@property Attributes

Property attributes specify behaviors of generated getter and setter methods. Attribute declarations are placed in parenthesis () after the @property declaration. The most common values used are (retain, nonatomic). retain indicates that the [retain] method should be called on the newly assigned value object. See the memory management section for further explanation. nonatomic indicates that the assignment operation does not check for thread access protection, which may be necessary in multi-threaded environments. readonly may be specified to indicate the property’s value can not be set.

Object Initialization

Object instances are created in two steps. First, with a call to alloc and second, with a call to init.



// example of 2 step object initialization
Book *book = [[Book alloc] init];
// equivalent to
Book *book2 = [Book alloc];
book2 = [book init];

In order to perform specific object initialization steps, you will often implement the init or an initWith method. Notice the syntax used around the self property in the following example. This is a standard init pattern found in Objective-C. Also notice the method uses a dynamic id return type.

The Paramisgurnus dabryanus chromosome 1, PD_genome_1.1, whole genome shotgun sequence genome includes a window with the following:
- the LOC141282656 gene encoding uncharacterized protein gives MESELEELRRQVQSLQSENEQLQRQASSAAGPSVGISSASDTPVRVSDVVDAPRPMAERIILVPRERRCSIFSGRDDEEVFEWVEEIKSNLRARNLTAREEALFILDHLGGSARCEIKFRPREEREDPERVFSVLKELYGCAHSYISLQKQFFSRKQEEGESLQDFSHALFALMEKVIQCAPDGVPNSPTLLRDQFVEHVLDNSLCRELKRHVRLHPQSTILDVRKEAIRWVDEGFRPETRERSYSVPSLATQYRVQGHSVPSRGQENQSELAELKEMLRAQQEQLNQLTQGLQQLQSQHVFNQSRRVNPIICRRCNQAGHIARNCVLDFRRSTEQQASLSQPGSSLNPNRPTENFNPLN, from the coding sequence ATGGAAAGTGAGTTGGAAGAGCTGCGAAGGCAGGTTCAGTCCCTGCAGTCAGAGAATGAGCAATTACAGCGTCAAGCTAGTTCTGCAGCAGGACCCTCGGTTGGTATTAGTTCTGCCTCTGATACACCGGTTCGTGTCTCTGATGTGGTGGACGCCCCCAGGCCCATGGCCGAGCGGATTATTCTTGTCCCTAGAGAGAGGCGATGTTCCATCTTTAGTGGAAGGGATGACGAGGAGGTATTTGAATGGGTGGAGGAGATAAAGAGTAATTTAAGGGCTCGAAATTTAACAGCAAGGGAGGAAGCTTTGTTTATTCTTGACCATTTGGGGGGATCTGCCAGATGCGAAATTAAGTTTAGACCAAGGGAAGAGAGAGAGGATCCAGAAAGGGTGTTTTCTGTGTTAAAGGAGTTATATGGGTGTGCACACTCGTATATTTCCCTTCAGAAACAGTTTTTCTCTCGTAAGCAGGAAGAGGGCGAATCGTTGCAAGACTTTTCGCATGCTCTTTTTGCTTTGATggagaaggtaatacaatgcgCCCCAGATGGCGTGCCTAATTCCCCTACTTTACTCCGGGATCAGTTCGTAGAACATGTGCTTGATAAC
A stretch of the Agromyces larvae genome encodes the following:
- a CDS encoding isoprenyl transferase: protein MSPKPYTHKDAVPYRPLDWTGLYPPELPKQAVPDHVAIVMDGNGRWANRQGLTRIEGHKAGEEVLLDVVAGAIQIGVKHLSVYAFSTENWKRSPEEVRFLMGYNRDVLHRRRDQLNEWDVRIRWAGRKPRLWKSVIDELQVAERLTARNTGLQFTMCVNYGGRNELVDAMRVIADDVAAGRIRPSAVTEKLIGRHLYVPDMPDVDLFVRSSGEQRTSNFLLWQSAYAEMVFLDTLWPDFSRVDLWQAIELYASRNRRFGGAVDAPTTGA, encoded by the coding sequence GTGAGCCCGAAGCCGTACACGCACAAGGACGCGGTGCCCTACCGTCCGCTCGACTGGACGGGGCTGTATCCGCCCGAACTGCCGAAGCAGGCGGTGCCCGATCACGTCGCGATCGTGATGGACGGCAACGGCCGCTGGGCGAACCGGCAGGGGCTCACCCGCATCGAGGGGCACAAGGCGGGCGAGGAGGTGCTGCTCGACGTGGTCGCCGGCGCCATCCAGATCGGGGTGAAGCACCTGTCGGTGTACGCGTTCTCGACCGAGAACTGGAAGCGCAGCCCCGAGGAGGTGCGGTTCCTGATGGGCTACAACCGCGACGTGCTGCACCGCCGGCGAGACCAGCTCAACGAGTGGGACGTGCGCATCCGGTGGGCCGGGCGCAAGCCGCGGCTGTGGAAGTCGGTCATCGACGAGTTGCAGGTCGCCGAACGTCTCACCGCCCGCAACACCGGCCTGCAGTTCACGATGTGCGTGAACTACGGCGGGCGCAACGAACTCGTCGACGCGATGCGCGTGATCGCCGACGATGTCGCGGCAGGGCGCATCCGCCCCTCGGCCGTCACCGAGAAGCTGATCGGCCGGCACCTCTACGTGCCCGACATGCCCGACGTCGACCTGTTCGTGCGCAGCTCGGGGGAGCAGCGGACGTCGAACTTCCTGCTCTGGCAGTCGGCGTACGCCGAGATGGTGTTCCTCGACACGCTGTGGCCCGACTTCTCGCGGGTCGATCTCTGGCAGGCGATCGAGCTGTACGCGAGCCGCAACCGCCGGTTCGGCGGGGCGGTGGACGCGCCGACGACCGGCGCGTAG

// Event.m: Implementation overrides the “init” method to assign a default
// date value
@implementation Event
- (id) init {
	self = [super init];
	if (self != nil) {
	self.date = [[NSDate alloc] init];
	}
	return self;
}
@end

Class Constructors

Classes often include constructor methods as a convenience. The method type is + to indicate that it is a class (static) method.


// Constructor method declaration
+ (Book *) createBook: (NSString *) aTitle withAuthor: (NSString *)
anAuthor;
// Invoke a class constructor
Book *book2 = [Book createBook: @”Moby Dick” withAuthor: @”Herman
Melville”];

#import Statements

#import statements are required to declare the classes and frameworks used by your class. #import statements can be included at the top of both .h header and .m implementation files.